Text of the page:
SOCHI, Russia — The most impressive part of the women’s hockey final took place off the ice. Nearly an hour after the United States lost gold in overtime, nearly 30 minutes after the players tearfully accepted silver medals, nearly 15 minutes after they stood respectfully for the Canadian national anthem, the players walked through the media mixed zone in the bowels of the Bolshoy Ice Dome.
The women were still in uniform with silver medals draped around their necks and flower bouquets from the medal ceremony in hand. They didn’t have time to process what happened, how they held a two-goal lead late in the third period, how they stood 54.6 seconds away from the gold that had eluded them since women’s hockey made its Olympic debut in 1998.
Some were too upset to talk. But most answered questions with watery eyes, talking as openly and honestly as they could about what was arguably the biggest, toughest loss of their athletic careers. Forward Kelli Stack admitted she preferred talking with reporters instead of heading back to the locker room, taking off her Team USA uniform, and confronting the bitter end of the Olympic tournament.
“It will take time [to understand what happened],” said defenseman Gigi Marvin. “I think, we were focused so much, it’s tough. It came down to one goal and they put the puck in the net. I’m very, very proud of every one of my teammates, everything we’ve gone through together, it’s about so much more than 60 minutes. There’s a whole lifetime that was etched into this, this entire experience represents so much more than these 60 minutes. Yes, we wanted to win, yes, we’ll come out of it, but right now it’s just kind of . . . the hurting process.”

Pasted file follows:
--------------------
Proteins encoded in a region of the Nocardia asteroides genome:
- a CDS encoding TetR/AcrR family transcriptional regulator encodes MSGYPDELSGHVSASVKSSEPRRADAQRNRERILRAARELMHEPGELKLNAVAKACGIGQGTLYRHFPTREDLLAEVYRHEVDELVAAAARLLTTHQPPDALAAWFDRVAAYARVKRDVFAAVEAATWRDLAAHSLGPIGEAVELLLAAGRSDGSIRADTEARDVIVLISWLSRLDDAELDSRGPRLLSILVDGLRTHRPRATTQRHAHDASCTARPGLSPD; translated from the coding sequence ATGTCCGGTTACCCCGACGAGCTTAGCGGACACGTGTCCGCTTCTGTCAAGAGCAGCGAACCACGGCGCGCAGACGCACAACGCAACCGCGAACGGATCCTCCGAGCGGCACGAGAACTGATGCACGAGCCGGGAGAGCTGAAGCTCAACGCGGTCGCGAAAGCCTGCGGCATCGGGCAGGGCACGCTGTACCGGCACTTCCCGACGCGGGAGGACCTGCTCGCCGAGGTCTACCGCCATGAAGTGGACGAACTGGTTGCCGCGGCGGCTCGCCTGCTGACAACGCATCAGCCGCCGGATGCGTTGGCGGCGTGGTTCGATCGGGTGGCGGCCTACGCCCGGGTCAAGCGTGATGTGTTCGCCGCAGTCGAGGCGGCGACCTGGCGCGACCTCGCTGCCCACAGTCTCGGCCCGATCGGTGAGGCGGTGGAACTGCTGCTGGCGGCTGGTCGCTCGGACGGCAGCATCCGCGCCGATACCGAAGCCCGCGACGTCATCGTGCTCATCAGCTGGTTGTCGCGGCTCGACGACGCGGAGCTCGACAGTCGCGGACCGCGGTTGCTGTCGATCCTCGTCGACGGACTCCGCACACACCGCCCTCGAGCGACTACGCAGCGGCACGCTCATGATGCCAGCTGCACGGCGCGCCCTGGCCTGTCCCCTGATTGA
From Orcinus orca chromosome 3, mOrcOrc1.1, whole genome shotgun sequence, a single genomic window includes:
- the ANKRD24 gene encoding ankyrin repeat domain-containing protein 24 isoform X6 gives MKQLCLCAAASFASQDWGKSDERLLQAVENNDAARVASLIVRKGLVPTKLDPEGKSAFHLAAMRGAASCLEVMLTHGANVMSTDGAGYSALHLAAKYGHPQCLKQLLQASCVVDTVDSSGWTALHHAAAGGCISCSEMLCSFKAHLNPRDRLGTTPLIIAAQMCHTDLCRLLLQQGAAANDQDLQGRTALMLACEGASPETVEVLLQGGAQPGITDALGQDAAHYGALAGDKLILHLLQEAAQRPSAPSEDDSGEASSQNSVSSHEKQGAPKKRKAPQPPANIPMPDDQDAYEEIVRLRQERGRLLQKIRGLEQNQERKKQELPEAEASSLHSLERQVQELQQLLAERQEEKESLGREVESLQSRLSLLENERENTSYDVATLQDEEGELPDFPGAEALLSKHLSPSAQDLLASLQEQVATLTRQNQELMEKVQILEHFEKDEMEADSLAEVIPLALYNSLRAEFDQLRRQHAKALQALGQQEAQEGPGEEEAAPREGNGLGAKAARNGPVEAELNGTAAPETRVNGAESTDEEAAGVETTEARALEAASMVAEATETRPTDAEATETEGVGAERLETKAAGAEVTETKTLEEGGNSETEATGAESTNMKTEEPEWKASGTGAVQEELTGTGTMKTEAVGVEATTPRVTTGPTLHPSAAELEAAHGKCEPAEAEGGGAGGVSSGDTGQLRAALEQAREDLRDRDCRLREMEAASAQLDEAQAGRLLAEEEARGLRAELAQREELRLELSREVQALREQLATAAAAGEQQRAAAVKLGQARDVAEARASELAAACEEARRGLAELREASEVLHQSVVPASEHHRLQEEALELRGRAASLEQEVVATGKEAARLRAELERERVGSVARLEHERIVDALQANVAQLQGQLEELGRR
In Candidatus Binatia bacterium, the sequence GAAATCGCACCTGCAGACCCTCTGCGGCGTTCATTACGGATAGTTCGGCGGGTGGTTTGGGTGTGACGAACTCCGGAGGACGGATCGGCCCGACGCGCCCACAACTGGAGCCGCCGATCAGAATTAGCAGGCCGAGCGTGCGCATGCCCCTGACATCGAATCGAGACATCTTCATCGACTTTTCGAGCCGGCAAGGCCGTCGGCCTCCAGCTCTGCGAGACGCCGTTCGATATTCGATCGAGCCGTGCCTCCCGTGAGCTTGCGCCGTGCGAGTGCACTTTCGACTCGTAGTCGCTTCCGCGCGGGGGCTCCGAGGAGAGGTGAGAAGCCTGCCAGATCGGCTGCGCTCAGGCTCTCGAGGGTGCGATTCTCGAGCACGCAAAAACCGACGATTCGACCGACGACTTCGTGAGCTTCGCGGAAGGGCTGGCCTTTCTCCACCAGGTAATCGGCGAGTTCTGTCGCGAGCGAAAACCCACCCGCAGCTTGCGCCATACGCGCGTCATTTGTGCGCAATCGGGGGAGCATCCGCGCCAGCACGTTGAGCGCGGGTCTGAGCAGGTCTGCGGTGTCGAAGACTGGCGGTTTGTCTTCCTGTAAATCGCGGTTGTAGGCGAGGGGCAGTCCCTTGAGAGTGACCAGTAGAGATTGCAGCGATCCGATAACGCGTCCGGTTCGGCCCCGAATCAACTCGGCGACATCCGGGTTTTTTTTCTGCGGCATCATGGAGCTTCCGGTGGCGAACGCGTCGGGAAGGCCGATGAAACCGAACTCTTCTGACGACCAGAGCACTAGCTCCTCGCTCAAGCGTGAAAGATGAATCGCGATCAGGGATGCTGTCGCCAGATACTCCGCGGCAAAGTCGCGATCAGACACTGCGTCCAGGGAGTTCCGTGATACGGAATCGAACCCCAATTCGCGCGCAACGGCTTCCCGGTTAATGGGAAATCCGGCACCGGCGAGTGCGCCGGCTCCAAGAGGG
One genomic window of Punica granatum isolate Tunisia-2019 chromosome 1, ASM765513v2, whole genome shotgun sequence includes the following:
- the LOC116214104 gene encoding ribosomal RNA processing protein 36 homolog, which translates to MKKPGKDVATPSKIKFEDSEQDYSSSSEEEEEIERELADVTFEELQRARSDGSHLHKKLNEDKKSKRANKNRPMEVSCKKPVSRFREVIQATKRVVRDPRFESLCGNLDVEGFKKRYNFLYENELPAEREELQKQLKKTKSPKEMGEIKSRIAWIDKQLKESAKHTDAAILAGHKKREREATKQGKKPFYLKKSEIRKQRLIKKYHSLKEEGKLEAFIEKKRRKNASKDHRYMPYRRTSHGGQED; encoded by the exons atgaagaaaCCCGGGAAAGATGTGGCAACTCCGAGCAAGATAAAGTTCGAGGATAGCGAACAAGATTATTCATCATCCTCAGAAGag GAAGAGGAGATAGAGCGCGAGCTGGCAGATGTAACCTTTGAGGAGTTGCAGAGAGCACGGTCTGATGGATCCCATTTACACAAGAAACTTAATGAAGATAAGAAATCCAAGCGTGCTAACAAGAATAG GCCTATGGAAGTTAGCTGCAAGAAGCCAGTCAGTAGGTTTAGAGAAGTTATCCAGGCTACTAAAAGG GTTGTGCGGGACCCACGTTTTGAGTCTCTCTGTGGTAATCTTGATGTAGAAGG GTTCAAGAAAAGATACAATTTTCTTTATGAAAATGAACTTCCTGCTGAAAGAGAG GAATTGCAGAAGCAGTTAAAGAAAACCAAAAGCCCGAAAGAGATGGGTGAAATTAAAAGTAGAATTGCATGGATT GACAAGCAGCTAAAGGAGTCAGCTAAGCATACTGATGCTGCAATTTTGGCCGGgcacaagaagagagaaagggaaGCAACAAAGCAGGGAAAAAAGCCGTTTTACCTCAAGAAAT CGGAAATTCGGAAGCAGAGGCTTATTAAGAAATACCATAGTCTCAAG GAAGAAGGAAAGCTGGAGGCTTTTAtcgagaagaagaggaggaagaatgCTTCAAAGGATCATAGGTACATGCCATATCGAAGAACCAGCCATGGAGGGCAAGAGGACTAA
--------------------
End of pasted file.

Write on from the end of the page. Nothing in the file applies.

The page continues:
Gold-medal moments usually get all the attention. Arms raised in triumph, the joyful tears, the crowd shots of proud parents. But the raw emotion of losing, particularly the gold in overtime or on a last run, can be more compelling. In the case of the women’s hockey final on Thursday and women’s bobsled final runs on Wednesday, gold-turned-to-silver provided oddly inspiring scenes.
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